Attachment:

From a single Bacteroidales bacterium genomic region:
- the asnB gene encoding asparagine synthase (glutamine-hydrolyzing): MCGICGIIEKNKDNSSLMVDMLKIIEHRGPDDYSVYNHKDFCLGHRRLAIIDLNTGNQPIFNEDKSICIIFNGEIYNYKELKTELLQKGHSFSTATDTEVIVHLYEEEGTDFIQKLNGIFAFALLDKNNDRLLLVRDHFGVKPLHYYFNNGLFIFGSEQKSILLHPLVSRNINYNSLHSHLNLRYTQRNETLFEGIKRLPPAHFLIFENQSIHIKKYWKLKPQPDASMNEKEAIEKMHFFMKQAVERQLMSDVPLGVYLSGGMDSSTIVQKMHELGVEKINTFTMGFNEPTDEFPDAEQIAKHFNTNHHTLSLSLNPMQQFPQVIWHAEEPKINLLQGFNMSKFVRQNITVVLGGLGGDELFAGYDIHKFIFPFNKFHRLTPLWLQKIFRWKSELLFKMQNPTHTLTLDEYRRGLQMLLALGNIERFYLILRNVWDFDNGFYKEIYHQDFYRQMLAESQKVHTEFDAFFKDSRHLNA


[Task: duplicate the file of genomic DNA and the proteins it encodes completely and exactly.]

From a single Bacteroidales bacterium genomic region:
- the asnB gene encoding asparagine synthase (glutamine-hydrolyzing): MCGICGIIEKNKDNSSLMVDMLKIIEHRGPDDYSVYNHKDFCLGHRRLAIIDLNTGNQPIFNEDKSICIIFNGEIYNYKELKTELLQKGHSFSTATDTEVIVHLYEEEGTDFIQKLNGIFAFALLDKNNDRLLLVRDHFGVKPLHYYFNNGLFIFGSEQKSILLHPLVSRNINYNSLHSHLNLRYTQRNETLFEGIKRLPPAHFLIFENQSIHIKKYWKLKPQPDASMNEKEAIEKMHFFMKQAVERQLMSDVPLGVYLSGGMDSSTIVQKMHELGVEKINTFTMGFNEPTDEFPDAEQIAKHFNTNHHTLSLSLNPMQQFPQVIWHAEEPKINLLQGFNMSKFVRQNITVVLGGLGGDELFAGYDIHKFIFPFNKFHRLTPLWLQKIFRWKSELLFKMQNPTHTLTLDEYRRGLQMLLALGNIERFYLILRNVWDFDNGFYKEIYHQDFYRQMLAESQKVHTEFDAFFKDSRHLNA